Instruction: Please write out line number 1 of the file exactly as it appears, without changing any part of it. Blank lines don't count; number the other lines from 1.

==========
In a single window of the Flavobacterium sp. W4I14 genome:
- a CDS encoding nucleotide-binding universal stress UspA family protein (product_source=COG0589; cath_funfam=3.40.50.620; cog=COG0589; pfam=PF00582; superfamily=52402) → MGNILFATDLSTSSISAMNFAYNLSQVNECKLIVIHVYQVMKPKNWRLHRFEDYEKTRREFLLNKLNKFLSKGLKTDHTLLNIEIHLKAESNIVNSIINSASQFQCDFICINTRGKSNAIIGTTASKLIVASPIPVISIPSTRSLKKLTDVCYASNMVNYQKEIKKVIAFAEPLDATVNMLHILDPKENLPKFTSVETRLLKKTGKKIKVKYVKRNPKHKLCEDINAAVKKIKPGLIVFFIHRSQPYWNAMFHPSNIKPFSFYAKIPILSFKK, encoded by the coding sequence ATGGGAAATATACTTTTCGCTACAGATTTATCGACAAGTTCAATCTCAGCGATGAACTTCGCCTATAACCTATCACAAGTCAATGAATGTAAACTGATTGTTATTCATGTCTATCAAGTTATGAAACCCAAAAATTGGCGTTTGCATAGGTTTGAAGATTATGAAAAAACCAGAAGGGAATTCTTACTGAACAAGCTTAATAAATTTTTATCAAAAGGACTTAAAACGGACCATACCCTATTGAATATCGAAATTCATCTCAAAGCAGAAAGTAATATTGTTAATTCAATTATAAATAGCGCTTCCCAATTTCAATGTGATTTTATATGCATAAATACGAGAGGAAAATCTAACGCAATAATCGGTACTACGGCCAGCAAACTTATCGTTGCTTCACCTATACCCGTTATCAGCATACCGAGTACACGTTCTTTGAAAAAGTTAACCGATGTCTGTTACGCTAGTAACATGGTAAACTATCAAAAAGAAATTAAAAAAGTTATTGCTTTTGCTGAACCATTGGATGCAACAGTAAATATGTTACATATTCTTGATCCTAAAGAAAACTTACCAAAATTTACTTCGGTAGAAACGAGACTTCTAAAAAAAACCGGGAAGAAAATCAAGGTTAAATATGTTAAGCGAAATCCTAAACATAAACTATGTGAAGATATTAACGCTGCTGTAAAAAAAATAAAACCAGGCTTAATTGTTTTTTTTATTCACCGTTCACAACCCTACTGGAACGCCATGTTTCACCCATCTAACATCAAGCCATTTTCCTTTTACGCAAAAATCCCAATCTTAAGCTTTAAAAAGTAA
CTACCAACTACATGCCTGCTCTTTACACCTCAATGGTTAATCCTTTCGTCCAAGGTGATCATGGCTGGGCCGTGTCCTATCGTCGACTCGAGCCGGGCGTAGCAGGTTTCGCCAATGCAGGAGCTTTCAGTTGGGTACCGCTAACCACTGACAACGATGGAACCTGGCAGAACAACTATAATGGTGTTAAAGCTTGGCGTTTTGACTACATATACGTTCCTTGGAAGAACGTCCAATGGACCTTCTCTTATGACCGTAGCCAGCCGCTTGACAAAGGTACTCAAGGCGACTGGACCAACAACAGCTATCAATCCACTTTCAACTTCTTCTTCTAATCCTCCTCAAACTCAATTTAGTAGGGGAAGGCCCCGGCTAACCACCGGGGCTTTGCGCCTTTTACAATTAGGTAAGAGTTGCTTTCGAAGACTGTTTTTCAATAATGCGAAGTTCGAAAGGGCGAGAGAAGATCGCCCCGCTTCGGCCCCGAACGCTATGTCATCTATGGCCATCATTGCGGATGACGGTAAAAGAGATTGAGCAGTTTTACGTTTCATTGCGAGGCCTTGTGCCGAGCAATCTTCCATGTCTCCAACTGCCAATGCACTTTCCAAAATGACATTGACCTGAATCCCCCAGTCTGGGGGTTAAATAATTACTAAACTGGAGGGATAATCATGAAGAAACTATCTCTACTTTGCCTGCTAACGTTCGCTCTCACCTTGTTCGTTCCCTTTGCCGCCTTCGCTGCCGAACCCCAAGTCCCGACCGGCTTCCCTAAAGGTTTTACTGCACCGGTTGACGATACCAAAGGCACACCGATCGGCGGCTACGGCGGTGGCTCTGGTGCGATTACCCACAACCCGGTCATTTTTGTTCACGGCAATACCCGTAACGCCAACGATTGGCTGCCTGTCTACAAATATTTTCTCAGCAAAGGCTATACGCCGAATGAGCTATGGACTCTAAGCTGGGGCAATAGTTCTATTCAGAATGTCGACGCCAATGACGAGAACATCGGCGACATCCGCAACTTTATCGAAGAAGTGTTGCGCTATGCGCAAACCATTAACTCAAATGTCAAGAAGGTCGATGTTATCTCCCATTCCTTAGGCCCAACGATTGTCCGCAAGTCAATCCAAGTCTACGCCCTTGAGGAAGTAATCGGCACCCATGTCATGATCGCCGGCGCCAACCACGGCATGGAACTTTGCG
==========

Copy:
In a single window of the Flavobacterium sp. W4I14 genome: